The passionate impulse of the German people towards unity had already called into being an organ for the expression of national sentiment, which, if without any legal or constitutional authority, was yet strong enough to impose its will upon the old and discredited Federal Diet and upon most of the surviving Governments. At the invitation of a Committee, about five hundred Liberals who had in one form or another taken part in public affairs assembled at Frankfort on the 30th of March to make the necessary preparations for the meeting of a German national Parliament. This Assembly, which is known as the Ante-Parliament, sat but for five days. Its resolutions, so far as regarded the method of electing the new Parliament, and the inclusion of new districts in the German Federation, were accepted by the Diet, and in the main carried into effect. Its denunciation of persons concerned in the repressive measures of 1819 and subsequent reactionary epochs was followed by the immediate retirement of all members of the Diet whose careers dated back to those detested days. But in the most important work that was expected from the Ante-Parliament, the settlement of a draft-Constitution to be laid before the future National Assembly as a basis for its deliberations, nothing whatever was accomplished. The debates that took place from the 31st of March to the 4th of April were little more than a trial of strength between the Monarchical and Republican parties. The Republicans, far outnumbered when they submitted a constitutional scheme of their own, proposed, after this repulse, that the existing Assembly should continue in session until the National Parliament met; in other words, that it should take upon itself the functions and character of a National Convention. Defeated also on this proposal, the leaders of the extreme section of the Republican party, strangely miscalculating their real strength, determined on armed insurrection. Uniting with a body of German refugees beyond the Rhine, who were themselves assisted by French and Polish soldiers of revolution, they raised the Republican standard in Baden, and for a few days maintained a hopeless and inglorious struggle against the troops which were sent to suppress them. Even in Baden, which had long been in advance of all other German States in democratic sentiment, and which was peculiarly open to Republican influences from France and Switzerland, the movement was not seriously supported by the population, and in the remainder of Germany it received no countenance whatever. The leaders found themselves ruined men. The best of them fled to the United States, where, in the great struggle against slavery thirteen years later, they rendered better service to their adopted than they had ever rendered to their natural Fatherland.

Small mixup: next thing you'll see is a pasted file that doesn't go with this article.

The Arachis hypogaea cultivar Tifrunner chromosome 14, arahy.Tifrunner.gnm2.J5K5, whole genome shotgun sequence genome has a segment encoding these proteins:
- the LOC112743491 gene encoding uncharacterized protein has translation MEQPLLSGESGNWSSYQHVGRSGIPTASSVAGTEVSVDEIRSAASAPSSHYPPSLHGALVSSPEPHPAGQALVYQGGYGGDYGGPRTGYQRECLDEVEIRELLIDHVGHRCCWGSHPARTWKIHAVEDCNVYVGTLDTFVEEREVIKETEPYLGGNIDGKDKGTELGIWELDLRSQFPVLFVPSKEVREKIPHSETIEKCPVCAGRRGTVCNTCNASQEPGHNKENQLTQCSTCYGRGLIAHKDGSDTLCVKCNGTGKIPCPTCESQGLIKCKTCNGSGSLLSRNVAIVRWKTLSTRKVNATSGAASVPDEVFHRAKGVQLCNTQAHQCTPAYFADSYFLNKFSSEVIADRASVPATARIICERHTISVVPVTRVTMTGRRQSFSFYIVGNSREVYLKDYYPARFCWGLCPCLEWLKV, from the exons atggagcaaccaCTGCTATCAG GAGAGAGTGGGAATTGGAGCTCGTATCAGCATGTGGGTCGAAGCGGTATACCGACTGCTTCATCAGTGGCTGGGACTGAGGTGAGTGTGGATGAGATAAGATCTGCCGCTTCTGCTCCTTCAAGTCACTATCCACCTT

[Meeting of the German National Assembly, May 18.]